As the amount of information held at mortgage companies continues to accumulate, many within home finance have found a business case for bringing more data science into the picture.
By applying advanced analysis techniques and models, data scientists today are “proactively helping you find those needles in the haystack” while providing appropriate context, according to Jerry McCoy, executive vice president, performance management, of subservicer LoanCare.
“We’ve run the models. We have this nugget of insight,” said McCoy, who previously held leadership roles within technology and servicing companies, such as IBM, Nationstar, Fannie Mae and JPMorgan Chase.
“What we also do as part of data science is telling the story with it.”
Some companies are already on the bandwagon. In 2023 research conducted by Arizent, three out of five mortgage industry professionals said they had tried using data-science tools or applications of some form in the course of their work. For customer acquisition purposes, 36% indicated they were leveraging it aggressively, with 85% of the subset expressing satisfaction with outcomes. But there’s a clear divide between depository institutions and nonbanks in their relationship to data science, with the former three times more likely to be utilizing data science than their smaller and less capitalized IMB counterparts.
Still, as mortgage companies build up digital capabilities, many view data science professionals as welcome additions to their strategies, relying on their expertise to achieve greater operational efficiencies while moving them closer to a streamlined lending experience.
“The possibilities are really phenomenal, both from an operational standpoint, to new solutions that can be offered to the market filling a number of the clunky gaps that exist in the mortgage lifecycle today,” said Julian Grey, executive vice president of data and analytics at Black Knight.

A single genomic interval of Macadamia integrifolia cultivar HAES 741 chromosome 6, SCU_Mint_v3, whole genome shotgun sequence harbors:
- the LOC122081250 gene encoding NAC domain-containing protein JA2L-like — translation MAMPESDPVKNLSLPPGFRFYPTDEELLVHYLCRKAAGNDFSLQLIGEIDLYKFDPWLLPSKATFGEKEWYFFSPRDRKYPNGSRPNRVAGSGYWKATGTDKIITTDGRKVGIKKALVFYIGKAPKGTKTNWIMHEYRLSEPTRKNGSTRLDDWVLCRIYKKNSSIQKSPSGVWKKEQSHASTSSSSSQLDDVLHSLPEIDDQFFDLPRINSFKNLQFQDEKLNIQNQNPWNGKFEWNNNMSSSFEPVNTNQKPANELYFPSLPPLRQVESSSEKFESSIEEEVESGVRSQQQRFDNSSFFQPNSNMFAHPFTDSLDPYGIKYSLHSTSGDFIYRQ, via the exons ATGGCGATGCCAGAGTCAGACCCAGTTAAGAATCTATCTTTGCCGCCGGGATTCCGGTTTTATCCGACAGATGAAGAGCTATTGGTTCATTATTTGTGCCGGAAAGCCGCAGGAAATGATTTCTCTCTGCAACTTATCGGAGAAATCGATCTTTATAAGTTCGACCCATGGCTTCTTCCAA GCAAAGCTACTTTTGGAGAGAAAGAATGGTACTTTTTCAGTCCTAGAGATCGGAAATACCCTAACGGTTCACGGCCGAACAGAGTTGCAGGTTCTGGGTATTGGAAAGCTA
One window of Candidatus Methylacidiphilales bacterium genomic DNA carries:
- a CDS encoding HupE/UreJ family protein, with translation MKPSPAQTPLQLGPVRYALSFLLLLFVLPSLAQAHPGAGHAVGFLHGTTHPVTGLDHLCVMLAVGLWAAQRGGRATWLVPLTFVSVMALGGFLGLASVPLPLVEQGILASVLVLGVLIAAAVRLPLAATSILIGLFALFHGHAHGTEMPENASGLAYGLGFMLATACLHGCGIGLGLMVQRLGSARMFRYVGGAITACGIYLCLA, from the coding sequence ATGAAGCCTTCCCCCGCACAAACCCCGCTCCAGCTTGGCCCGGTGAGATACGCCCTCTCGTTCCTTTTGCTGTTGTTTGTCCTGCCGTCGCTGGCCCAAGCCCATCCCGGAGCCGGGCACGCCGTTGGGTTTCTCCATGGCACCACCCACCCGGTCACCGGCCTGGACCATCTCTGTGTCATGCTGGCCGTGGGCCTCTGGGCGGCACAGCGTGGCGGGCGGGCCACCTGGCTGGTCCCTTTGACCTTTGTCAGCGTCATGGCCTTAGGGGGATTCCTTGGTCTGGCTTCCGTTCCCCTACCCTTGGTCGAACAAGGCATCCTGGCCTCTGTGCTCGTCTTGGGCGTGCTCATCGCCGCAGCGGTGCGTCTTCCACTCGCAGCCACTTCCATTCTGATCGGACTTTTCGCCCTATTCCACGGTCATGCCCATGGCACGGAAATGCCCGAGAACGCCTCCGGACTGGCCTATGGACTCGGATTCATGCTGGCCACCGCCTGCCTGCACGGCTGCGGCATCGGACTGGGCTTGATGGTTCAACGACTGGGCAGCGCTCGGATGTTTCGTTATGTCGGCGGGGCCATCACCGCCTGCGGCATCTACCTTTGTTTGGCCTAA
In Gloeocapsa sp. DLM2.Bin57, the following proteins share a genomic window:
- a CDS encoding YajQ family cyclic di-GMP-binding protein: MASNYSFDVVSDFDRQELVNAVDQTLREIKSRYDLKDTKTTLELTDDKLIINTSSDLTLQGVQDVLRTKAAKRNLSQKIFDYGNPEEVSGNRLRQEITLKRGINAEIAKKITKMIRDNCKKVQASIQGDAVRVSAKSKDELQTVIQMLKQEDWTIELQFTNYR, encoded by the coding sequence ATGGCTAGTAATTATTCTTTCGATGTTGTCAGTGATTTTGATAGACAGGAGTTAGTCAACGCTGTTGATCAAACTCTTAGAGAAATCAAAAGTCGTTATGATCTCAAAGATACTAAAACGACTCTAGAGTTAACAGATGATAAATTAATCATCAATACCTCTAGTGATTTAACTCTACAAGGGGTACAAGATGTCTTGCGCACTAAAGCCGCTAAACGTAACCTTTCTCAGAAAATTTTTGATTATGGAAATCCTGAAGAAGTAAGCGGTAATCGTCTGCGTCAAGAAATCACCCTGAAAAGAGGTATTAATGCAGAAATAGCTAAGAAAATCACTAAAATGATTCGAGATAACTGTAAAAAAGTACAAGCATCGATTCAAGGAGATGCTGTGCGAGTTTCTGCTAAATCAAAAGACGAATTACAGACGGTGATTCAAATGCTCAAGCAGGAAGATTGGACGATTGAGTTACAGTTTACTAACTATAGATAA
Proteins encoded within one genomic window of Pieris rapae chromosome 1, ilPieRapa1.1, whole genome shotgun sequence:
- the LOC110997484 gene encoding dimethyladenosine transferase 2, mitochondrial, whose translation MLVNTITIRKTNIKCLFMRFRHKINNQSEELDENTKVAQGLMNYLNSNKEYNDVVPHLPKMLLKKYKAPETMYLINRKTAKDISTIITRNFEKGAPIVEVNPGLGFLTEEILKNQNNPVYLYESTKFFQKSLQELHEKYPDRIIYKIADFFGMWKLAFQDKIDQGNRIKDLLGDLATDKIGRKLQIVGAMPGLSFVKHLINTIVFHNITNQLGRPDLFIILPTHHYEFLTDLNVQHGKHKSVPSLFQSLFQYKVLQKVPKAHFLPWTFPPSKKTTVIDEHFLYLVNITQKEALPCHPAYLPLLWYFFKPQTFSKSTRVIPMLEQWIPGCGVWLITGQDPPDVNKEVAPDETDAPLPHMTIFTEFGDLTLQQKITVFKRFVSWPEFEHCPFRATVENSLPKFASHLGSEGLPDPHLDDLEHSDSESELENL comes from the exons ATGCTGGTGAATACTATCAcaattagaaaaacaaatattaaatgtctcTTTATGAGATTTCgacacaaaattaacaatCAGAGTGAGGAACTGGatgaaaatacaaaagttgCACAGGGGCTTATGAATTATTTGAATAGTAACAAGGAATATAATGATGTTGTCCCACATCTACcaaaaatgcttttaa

Currently, professionals using data science and modeling can be found working across mortgage-related segments, including sales, underwriting, servicing and secondary markets. The term itself covers a wide spectrum of potential uses, ranging from simple graphs to generative, large language models applying artificial intelligence, Grey said. Its potential, though, is increasing with the surge of interest in AI.
“We can start allowing our clients and users to use tools like natural language processing, to use tools, like really working with interfaces that are intuitive about their needs,” she said. “And we can also start doing things with complex datasets like photographs and documents.”
While many of the methods used have been available to some degree for decades, two landmark 21st-century events helped underscore the necessity within the home finance industry for quick processing and modeling of datasets on a wider scale: the Great Financial Crisis and the COVID-19 pandemic.
The housing crisis illustrated the need for precise information, such as price indexes narrowed to specific ZIP codes or prepayment default models on the loan level. “The need for that detailed, granular information really started jettisoning the whole movement of saying ‘Let’s be smarter about our information,'” Grey said.
The onset of COVID-19 presented a new challenge. “All the sudden there was a need in the marketplace to understand both forbearance and prepayments at a faster rate than we had done before,” she added, noting the significance of Black Knight being able to produce daily updates during the height of the pandemic, which previously came out monthly.
That power to quickly ingest and analyze large loads of data has become more critical to many business clients, who require quick turnarounds in their decision making, such as insurers, said Ari Gross, CEO and co-founder of True, whose platform uses artificial intelligence in processes involving data extraction and document recognition to serve lending and tax industries.